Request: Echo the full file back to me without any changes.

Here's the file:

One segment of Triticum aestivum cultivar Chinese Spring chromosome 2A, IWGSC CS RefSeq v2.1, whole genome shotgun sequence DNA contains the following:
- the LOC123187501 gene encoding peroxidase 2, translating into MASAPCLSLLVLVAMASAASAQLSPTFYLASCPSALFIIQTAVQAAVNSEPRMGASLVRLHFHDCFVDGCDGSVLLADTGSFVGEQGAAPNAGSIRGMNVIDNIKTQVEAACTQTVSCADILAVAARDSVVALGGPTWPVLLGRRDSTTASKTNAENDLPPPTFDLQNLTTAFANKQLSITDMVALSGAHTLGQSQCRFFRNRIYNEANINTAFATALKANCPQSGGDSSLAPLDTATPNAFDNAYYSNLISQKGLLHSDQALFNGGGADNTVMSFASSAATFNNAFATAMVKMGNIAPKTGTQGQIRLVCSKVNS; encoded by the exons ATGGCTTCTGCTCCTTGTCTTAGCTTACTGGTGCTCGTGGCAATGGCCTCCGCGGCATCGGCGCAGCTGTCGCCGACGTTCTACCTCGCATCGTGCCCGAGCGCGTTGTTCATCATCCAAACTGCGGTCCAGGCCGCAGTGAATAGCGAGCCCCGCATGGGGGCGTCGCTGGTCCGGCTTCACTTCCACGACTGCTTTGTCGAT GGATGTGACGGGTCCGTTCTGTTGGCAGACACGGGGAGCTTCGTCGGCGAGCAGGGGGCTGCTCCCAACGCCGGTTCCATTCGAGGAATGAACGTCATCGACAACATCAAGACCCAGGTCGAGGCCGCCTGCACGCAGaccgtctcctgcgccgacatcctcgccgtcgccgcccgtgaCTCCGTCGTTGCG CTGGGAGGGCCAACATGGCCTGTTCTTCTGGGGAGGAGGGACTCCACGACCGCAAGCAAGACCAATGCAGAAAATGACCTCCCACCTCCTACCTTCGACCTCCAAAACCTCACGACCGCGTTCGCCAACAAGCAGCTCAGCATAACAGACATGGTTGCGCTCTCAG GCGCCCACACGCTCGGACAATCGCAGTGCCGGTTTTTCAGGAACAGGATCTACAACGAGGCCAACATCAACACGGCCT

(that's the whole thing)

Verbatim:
One segment of Triticum aestivum cultivar Chinese Spring chromosome 2A, IWGSC CS RefSeq v2.1, whole genome shotgun sequence DNA contains the following:
- the LOC123187501 gene encoding peroxidase 2, translating into MASAPCLSLLVLVAMASAASAQLSPTFYLASCPSALFIIQTAVQAAVNSEPRMGASLVRLHFHDCFVDGCDGSVLLADTGSFVGEQGAAPNAGSIRGMNVIDNIKTQVEAACTQTVSCADILAVAARDSVVALGGPTWPVLLGRRDSTTASKTNAENDLPPPTFDLQNLTTAFANKQLSITDMVALSGAHTLGQSQCRFFRNRIYNEANINTAFATALKANCPQSGGDSSLAPLDTATPNAFDNAYYSNLISQKGLLHSDQALFNGGGADNTVMSFASSAATFNNAFATAMVKMGNIAPKTGTQGQIRLVCSKVNS; encoded by the exons ATGGCTTCTGCTCCTTGTCTTAGCTTACTGGTGCTCGTGGCAATGGCCTCCGCGGCATCGGCGCAGCTGTCGCCGACGTTCTACCTCGCATCGTGCCCGAGCGCGTTGTTCATCATCCAAACTGCGGTCCAGGCCGCAGTGAATAGCGAGCCCCGCATGGGGGCGTCGCTGGTCCGGCTTCACTTCCACGACTGCTTTGTCGAT GGATGTGACGGGTCCGTTCTGTTGGCAGACACGGGGAGCTTCGTCGGCGAGCAGGGGGCTGCTCCCAACGCCGGTTCCATTCGAGGAATGAACGTCATCGACAACATCAAGACCCAGGTCGAGGCCGCCTGCACGCAGaccgtctcctgcgccgacatcctcgccgtcgccgcccgtgaCTCCGTCGTTGCG CTGGGAGGGCCAACATGGCCTGTTCTTCTGGGGAGGAGGGACTCCACGACCGCAAGCAAGACCAATGCAGAAAATGACCTCCCACCTCCTACCTTCGACCTCCAAAACCTCACGACCGCGTTCGCCAACAAGCAGCTCAGCATAACAGACATGGTTGCGCTCTCAG GCGCCCACACGCTCGGACAATCGCAGTGCCGGTTTTTCAGGAACAGGATCTACAACGAGGCCAACATCAACACGGCCT